Ann Taylor, Lane Bryant owner files Chapter 11 bankruptcy

Ann Taylor, Lane Bryant owner files Chapter 11 bankruptcy

The firm Ascena Retail Group - whose stores are a major tenant of malls and shopping centers - did not specify how many locations it will close.

Ascena Retail Group, the parent company of Lane Bryant, Ann Taylor and Justice, announced Thursday that it has filed for Chapter 11 bankruptcy protection after its business was "severely disrupted by the COVID-19 pandemic".

Ascena said it plans to "strategically reduce" its footprint with the closing of a significant number of Justice stores and a select number of Ann Taylor, Loft, Lane Bryant and Lou & Grey locations. Crew are among the household retail names that have filed for bankruptcy since the start of the pandemic.

According to their websites, there are now four Ann Taylor, nine Loft and 37 Justice stores in Canada, many of them in Ontario.

Ascena was known for decades as Dress Barn, the clothing chain founded in 1962 by Roslyn S. Jaffe.

The Chapter 11 filing comes a few weeks after the company said it would give top executives as much as $5.5 million in retention pay and performance bonuses.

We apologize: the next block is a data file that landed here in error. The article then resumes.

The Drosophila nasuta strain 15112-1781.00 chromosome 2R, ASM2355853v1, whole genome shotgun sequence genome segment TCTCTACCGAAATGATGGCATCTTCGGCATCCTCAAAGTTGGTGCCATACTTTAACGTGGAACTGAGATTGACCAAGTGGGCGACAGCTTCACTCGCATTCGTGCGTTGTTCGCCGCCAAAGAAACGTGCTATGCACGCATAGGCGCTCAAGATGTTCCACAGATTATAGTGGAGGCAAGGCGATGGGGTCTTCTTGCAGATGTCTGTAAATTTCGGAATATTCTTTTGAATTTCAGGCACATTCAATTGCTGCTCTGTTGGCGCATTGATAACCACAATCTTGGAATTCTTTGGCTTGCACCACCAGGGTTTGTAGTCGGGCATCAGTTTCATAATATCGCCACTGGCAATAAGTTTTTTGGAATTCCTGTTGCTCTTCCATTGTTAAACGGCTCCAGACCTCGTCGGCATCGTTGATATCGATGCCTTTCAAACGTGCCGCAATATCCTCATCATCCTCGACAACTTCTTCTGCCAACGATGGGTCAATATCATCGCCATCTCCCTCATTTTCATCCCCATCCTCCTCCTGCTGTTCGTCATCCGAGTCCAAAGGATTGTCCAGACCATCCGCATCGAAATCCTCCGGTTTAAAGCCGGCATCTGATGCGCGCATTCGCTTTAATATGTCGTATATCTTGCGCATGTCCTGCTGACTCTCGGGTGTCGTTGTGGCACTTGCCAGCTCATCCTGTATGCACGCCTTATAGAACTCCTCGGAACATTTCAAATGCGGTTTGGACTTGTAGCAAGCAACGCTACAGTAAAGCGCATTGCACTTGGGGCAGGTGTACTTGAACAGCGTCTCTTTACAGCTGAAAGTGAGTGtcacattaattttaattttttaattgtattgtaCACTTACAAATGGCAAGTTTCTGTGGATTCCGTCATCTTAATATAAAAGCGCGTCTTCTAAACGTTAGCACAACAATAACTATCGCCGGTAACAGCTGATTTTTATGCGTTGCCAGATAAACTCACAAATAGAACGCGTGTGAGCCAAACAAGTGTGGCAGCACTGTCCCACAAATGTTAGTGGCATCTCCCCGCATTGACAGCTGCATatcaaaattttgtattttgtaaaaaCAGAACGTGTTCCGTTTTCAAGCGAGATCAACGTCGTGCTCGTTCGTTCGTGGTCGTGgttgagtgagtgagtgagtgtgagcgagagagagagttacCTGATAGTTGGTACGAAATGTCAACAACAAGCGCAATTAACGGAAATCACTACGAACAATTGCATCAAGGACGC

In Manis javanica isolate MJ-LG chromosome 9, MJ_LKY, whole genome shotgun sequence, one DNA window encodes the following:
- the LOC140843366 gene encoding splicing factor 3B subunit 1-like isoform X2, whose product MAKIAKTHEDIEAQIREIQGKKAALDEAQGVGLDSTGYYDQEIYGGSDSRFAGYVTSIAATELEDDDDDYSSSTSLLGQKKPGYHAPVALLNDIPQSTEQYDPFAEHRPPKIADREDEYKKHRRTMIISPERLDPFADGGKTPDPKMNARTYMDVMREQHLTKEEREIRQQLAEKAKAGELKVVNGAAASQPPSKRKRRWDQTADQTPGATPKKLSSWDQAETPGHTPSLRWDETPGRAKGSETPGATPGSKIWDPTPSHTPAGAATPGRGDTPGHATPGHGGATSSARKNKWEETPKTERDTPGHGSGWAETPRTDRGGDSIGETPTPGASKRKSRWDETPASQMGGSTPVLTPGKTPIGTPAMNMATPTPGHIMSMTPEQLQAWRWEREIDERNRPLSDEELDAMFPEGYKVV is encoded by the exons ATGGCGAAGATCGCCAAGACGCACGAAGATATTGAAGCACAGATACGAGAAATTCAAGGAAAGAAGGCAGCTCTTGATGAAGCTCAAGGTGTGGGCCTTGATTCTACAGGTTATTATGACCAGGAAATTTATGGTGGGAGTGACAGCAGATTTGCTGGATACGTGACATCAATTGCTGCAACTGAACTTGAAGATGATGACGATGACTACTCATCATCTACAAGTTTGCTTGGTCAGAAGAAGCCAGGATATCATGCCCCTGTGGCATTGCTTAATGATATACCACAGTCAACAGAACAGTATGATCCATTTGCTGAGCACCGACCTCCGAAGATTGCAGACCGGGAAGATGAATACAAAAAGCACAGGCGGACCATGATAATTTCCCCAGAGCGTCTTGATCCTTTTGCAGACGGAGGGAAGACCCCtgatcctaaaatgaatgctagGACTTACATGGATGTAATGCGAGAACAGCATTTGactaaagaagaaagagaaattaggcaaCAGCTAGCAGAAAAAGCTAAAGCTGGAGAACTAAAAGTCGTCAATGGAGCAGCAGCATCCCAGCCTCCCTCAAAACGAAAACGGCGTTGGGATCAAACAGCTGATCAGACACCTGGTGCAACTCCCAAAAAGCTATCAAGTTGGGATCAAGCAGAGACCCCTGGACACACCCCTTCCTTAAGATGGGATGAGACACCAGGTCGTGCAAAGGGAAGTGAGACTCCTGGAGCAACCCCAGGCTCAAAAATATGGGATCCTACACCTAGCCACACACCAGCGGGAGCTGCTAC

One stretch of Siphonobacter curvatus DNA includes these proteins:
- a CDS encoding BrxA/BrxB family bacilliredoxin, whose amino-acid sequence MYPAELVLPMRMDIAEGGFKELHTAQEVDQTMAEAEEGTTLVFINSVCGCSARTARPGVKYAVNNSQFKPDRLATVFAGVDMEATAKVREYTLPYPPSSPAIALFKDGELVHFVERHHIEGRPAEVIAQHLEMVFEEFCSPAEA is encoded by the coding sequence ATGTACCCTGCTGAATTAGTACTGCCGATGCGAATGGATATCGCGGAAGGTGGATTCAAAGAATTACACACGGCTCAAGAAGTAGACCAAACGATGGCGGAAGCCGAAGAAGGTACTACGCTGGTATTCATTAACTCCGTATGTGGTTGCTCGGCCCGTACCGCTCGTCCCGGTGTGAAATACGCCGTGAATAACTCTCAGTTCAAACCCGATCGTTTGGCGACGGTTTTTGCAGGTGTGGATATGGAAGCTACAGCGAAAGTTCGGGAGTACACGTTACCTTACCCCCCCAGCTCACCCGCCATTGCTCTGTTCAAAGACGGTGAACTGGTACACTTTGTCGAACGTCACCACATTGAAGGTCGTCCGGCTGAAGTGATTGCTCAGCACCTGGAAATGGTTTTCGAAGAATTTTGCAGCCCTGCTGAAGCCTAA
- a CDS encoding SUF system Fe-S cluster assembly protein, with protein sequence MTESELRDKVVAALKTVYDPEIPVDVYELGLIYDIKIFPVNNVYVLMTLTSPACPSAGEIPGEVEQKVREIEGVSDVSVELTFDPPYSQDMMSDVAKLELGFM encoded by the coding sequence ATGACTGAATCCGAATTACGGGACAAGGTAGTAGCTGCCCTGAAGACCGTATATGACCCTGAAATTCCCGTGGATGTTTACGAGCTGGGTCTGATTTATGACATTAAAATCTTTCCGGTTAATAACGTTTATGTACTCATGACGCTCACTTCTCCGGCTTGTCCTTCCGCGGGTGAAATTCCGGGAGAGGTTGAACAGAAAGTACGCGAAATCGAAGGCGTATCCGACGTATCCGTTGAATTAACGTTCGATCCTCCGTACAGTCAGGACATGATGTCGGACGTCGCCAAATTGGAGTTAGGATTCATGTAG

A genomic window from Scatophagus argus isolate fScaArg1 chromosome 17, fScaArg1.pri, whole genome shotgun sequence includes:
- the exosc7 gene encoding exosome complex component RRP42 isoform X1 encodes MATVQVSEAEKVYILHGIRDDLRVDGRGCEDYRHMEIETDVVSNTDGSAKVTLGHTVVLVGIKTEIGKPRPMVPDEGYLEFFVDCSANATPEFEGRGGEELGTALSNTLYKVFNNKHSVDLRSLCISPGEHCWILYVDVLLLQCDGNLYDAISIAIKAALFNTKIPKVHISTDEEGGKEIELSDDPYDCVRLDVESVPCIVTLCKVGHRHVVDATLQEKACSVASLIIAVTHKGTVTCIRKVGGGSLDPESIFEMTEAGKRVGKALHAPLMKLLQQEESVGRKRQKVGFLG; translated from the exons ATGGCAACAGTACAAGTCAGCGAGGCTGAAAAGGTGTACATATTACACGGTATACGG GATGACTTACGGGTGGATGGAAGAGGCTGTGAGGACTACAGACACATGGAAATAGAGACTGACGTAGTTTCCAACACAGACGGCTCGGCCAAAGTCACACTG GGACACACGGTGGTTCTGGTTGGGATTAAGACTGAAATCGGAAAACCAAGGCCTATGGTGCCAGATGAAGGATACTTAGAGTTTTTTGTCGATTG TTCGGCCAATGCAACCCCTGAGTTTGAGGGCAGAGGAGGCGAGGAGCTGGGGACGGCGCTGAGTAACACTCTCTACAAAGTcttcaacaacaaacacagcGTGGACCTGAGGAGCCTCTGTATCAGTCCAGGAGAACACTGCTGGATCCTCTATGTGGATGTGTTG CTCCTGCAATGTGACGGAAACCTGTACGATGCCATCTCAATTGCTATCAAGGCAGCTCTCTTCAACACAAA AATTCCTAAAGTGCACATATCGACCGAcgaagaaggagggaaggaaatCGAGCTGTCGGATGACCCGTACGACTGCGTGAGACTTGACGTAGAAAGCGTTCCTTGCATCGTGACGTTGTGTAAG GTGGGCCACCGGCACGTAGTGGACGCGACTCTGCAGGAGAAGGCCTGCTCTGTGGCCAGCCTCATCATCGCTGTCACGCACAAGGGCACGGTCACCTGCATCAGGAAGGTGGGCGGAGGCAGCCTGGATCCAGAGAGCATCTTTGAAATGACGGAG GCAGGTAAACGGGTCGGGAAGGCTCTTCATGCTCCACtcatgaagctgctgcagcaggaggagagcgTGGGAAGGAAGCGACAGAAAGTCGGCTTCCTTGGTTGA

Manchester United 'In Talks' To Sign Bayern Munich's Kingsley Coman
Bundesliga champions Bayern made the £54.8m acquisition of Leroy Sane from Manchester City on a five-year deal earlier in July. Despite seemingly having been around for ever, Coman is still only 24 years old.

Late past year, Ascena shut down all 650 of its Dressbarn stores, which employed about 6,800 people.

The Ascena bankruptcy is one to watch.

The company said in late May that it ended the fiscal third quarter with outstanding debt of $1.3 billion with interest payments due in the fourth quarter of fiscal 2020 of $20.9 million and its next quarterly loan payment of $22.5 million due in November.

This spring, Ascena furloughed 90% of its workers when it temporarily closed its stores while also canceling merchandising orders where possible to preserve cash. Ann Taylor and LOFT had loyal followings in the past, but Ascena acquired them when young female customers were turning to online retailers and low-priced fast fashion brands such as Zara or H&M, where they could pay $30 for a work dress instead of $100.

While 95% of its stores now remain open, Ascena said all Catherines and a "significant amount" of Justice stores will be closed as a result of the move.

As foot traffic in malls slowed over the past decade and halted altogether during the coronavirus pandemic, Ascena has remained saddled with the extensive real estate and operating costs of maintaining its stores across the country.

Related Articles